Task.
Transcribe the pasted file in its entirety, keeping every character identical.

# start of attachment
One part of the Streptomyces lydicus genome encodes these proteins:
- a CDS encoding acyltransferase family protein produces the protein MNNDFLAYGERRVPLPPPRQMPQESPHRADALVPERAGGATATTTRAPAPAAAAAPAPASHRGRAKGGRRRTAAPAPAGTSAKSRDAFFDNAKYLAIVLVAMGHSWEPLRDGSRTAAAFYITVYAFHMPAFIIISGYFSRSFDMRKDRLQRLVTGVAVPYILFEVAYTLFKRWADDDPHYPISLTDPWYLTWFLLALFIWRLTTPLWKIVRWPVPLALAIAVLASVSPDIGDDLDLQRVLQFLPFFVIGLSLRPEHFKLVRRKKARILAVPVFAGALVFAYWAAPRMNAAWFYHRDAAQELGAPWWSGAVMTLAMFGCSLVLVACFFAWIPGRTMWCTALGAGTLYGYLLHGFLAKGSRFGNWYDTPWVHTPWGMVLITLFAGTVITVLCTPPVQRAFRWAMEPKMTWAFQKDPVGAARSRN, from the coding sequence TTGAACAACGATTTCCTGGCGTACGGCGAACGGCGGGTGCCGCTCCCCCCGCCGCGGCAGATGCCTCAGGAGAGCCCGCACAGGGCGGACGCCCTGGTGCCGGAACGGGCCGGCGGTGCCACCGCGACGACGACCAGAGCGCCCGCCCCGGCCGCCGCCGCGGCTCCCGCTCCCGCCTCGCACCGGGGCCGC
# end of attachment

One part of the Streptomyces lydicus genome encodes these proteins:
- a CDS encoding acyltransferase family protein produces the protein MNNDFLAYGERRVPLPPPRQMPQESPHRADALVPERAGGATATTTRAPAPAAAAAPAPASHRGRAKGGRRRTAAPAPAGTSAKSRDAFFDNAKYLAIVLVAMGHSWEPLRDGSRTAAAFYITVYAFHMPAFIIISGYFSRSFDMRKDRLQRLVTGVAVPYILFEVAYTLFKRWADDDPHYPISLTDPWYLTWFLLALFIWRLTTPLWKIVRWPVPLALAIAVLASVSPDIGDDLDLQRVLQFLPFFVIGLSLRPEHFKLVRRKKARILAVPVFAGALVFAYWAAPRMNAAWFYHRDAAQELGAPWWSGAVMTLAMFGCSLVLVACFFAWIPGRTMWCTALGAGTLYGYLLHGFLAKGSRFGNWYDTPWVHTPWGMVLITLFAGTVITVLCTPPVQRAFRWAMEPKMTWAFQKDPVGAARSRN, from the coding sequence TTGAACAACGATTTCCTGGCGTACGGCGAACGGCGGGTGCCGCTCCCCCCGCCGCGGCAGATGCCTCAGGAGAGCCCGCACAGGGCGGACGCCCTGGTGCCGGAACGGGCCGGCGGTGCCACCGCGACGACGACCAGAGCGCCCGCCCCGGCCGCCGCCGCGGCTCCCGCTCCCGCCTCGCACCGGGGCCGC